Part 7: Project Settings

This post continues the series on creating an iPad-native UI for Godot using SwiftUI.

Once Godot's main user interface elements were rewritten into SwiftUI, I looked for the next high-traffic target and landed on the Project Settings dialog. My original intent was to ship Godot on iPad with just the core-shell elements ported to SwiftUI, but the more I used Godot on the iPad, the more I felt I owed users a better experience. 

I have gone from some 20 tasks to launch to about 200, with 130 tasks left before it ships. But do not worry—I am not working on this alone. We are now a team of five software developers working on this, and big chunks of work are completed every week.

The navigation is done via tabs at the top to customize different project-level capabilities. When you start up, you land on the general tab that shows a tree navigation structure on the left to configure options and a pane on the right with those options:

This is what it looks like:

My challenge was to develop it into a UI that would work with an iPad sheet. My idea was to use a SwiftUI NavigationSplitView, and I first tried to map the tabs at the top into a tree structure on the left and to push the content on demand:

Abandoned prototype, the navigation bar selects the main Project Setting items.

But that did not feel right. I also tried the grouped styling for the left bar to mimic the iPadOS Settings view:

Abandoned Prototype: using navigation and grouped style for the sidebar.

I was not sold on either the look or the navigation. Instead, I borrowed an idea from the Document model on iPad and introduced a menu drop-down for the user to pick their destination, like this:

When the user taps on that menu entry, they can select the page they want to navigate to, like this:

In practice, this works well with the iPad. Once an option is selected, I generally use the left side for navigation and the right side for main content.

The General tab looks like this now:

The final Project Settings UI

Behind the scenes, Godot reuses its existing property editors for its core data types (Variants) to display this user interface. So, I did the same thing: I reused the Inspector code to edit those properties, the only difference being the backend system it uses. The Inspector modifies a Godot Object directly, while the properties talk to the Godot Project Settings backend.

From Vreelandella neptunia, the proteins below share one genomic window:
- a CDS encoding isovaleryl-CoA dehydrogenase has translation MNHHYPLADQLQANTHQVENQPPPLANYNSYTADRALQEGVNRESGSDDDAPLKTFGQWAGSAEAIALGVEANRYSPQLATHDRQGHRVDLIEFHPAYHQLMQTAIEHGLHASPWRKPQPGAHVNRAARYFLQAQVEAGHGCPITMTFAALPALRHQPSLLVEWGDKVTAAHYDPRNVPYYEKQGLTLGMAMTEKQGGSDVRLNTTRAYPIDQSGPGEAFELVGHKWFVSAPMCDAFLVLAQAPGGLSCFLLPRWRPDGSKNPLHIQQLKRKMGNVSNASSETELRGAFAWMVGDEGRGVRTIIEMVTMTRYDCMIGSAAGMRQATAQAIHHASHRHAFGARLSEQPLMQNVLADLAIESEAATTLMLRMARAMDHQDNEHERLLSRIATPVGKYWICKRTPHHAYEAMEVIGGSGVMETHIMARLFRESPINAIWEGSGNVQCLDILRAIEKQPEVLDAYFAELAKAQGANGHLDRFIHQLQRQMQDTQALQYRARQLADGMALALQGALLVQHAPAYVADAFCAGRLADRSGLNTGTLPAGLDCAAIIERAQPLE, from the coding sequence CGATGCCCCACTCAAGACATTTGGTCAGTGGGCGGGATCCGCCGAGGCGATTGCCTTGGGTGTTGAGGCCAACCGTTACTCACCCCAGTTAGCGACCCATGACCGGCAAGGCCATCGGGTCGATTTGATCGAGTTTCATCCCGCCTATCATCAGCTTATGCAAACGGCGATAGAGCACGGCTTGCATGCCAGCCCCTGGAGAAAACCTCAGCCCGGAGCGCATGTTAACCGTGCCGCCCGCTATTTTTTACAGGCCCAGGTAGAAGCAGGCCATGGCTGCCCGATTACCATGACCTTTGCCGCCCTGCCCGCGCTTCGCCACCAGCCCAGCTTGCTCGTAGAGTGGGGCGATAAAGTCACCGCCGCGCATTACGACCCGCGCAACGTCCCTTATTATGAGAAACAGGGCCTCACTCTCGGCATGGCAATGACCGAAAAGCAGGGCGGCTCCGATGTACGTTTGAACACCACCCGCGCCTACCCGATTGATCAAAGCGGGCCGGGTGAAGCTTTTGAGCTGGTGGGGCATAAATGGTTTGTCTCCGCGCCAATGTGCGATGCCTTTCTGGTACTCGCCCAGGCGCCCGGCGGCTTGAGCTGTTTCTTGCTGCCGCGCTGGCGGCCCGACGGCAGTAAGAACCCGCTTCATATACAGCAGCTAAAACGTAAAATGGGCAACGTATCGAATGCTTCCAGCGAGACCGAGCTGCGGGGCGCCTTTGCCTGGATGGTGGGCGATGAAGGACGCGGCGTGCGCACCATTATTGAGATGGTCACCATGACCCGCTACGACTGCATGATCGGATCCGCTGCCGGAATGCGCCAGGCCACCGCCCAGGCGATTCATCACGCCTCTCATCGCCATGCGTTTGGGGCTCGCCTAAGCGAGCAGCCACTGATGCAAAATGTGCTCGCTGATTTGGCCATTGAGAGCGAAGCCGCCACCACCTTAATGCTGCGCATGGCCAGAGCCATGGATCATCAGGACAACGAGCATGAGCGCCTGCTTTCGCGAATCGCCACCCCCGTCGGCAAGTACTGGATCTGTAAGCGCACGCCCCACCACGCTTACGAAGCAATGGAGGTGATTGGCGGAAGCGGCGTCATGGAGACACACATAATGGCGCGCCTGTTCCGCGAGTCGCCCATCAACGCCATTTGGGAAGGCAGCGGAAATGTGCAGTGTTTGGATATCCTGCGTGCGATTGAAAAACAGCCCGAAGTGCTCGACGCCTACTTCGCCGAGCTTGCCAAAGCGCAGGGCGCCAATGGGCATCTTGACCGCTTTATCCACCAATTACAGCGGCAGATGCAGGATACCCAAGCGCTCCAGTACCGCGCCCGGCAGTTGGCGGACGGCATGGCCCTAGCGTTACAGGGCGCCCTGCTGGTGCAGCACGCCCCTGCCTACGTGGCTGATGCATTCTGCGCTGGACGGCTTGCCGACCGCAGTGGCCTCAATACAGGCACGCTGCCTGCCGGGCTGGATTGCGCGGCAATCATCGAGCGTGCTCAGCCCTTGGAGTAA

The tree in the original Godot settings is shown as a SwiftUI list with sections.

SwiftUI makes implementing searching very simple, and it integrates it right into the user interface. What is nice about the SwiftUI code is that I only have to filter the data based on the typed text, and SwiftUI only shows the relevant information. The filtering code processes the tree structure, filters all the matching elements, and produces a new tree structure:

Given that we have more horizontal space in the Project Settings compared to the Inspector, some elements are rendered differently; see the Vector editors in Project Settings vs the Inspector:

Editing a Vector2 in the Project Settings

Editing a Vector2 in the Inspector

Sliders are also rendered differently, with limited horizontal space in the inspector, we put the label inside the slider, like this

With the luxury of additional space in the Project Settings, a LabeledContent gets gets the job done:

For the convenience of users, editing numbers on the inspector shows a custom data entry UI when tapped:

Import Settings

The original Godot Import Settings uses a popup to select the importer that you want to configure, which looks like this:

Since I had the navigation sidebar on the left available, I replaced that drop-down button with a SwiftUI list navigation on the left:

As you can see, I spiced up the menu entries a bit by breaking up the text and moving the text in parenthesis as a subtitle, using, once again, the invaluable secondary style (smaller font, and a lighter color).

For some of the other tabs that did not have much use for the left sidebar, I settled on some information, plus a button to add new elements, as you can see in the Shader Globals:

Like the Project Settings, Shader Globals, Plugins, and Autoload use the same property editing capabilities. Still, rather than being backed by a Godot Object, they are stored directly in the Project configuration - and it is another opportunity to reuse the existing code and style.

One excellent side effect of all this Godot and Swift integration is that I use the SwiftGodot API daily. Thus, I am dogfooding the API every day and improving it as I encounter issues with it.

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Guenter Gibbon